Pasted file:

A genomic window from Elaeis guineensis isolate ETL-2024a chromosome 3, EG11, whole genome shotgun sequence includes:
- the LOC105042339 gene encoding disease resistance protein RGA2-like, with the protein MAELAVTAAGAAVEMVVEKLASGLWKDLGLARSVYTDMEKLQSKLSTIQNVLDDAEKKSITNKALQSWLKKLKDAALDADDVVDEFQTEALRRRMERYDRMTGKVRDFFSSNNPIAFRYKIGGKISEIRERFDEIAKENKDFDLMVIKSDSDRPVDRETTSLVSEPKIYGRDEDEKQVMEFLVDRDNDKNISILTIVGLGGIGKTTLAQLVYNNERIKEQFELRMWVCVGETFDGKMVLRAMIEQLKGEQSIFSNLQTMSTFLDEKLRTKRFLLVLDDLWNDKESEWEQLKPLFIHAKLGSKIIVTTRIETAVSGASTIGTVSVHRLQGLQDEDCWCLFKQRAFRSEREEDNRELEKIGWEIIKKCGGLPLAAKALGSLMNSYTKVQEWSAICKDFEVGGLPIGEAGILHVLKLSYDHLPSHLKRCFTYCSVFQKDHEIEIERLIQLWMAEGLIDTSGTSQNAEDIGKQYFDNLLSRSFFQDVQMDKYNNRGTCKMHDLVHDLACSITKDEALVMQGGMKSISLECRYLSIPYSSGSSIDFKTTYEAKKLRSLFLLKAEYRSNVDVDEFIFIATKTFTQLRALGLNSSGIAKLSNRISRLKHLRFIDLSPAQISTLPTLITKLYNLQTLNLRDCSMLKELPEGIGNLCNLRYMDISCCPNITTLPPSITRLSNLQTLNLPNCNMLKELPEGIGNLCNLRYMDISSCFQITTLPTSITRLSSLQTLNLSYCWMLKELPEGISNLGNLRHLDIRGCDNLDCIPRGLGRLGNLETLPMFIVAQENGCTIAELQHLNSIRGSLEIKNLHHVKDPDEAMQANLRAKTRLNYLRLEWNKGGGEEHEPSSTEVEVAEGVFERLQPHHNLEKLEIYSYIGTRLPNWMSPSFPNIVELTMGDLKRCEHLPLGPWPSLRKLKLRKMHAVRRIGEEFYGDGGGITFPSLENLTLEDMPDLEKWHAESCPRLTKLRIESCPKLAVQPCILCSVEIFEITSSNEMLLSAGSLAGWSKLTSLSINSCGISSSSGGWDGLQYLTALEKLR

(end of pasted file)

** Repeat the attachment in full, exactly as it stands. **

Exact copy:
A genomic window from Elaeis guineensis isolate ETL-2024a chromosome 3, EG11, whole genome shotgun sequence includes:
- the LOC105042339 gene encoding disease resistance protein RGA2-like, with the protein MAELAVTAAGAAVEMVVEKLASGLWKDLGLARSVYTDMEKLQSKLSTIQNVLDDAEKKSITNKALQSWLKKLKDAALDADDVVDEFQTEALRRRMERYDRMTGKVRDFFSSNNPIAFRYKIGGKISEIRERFDEIAKENKDFDLMVIKSDSDRPVDRETTSLVSEPKIYGRDEDEKQVMEFLVDRDNDKNISILTIVGLGGIGKTTLAQLVYNNERIKEQFELRMWVCVGETFDGKMVLRAMIEQLKGEQSIFSNLQTMSTFLDEKLRTKRFLLVLDDLWNDKESEWEQLKPLFIHAKLGSKIIVTTRIETAVSGASTIGTVSVHRLQGLQDEDCWCLFKQRAFRSEREEDNRELEKIGWEIIKKCGGLPLAAKALGSLMNSYTKVQEWSAICKDFEVGGLPIGEAGILHVLKLSYDHLPSHLKRCFTYCSVFQKDHEIEIERLIQLWMAEGLIDTSGTSQNAEDIGKQYFDNLLSRSFFQDVQMDKYNNRGTCKMHDLVHDLACSITKDEALVMQGGMKSISLECRYLSIPYSSGSSIDFKTTYEAKKLRSLFLLKAEYRSNVDVDEFIFIATKTFTQLRALGLNSSGIAKLSNRISRLKHLRFIDLSPAQISTLPTLITKLYNLQTLNLRDCSMLKELPEGIGNLCNLRYMDISCCPNITTLPPSITRLSNLQTLNLPNCNMLKELPEGIGNLCNLRYMDISSCFQITTLPTSITRLSSLQTLNLSYCWMLKELPEGISNLGNLRHLDIRGCDNLDCIPRGLGRLGNLETLPMFIVAQENGCTIAELQHLNSIRGSLEIKNLHHVKDPDEAMQANLRAKTRLNYLRLEWNKGGGEEHEPSSTEVEVAEGVFERLQPHHNLEKLEIYSYIGTRLPNWMSPSFPNIVELTMGDLKRCEHLPLGPWPSLRKLKLRKMHAVRRIGEEFYGDGGGITFPSLENLTLEDMPDLEKWHAESCPRLTKLRIESCPKLAVQPCILCSVEIFEITSSNEMLLSAGSLAGWSKLTSLSINSCGISSSSGGWDGLQYLTALEKLR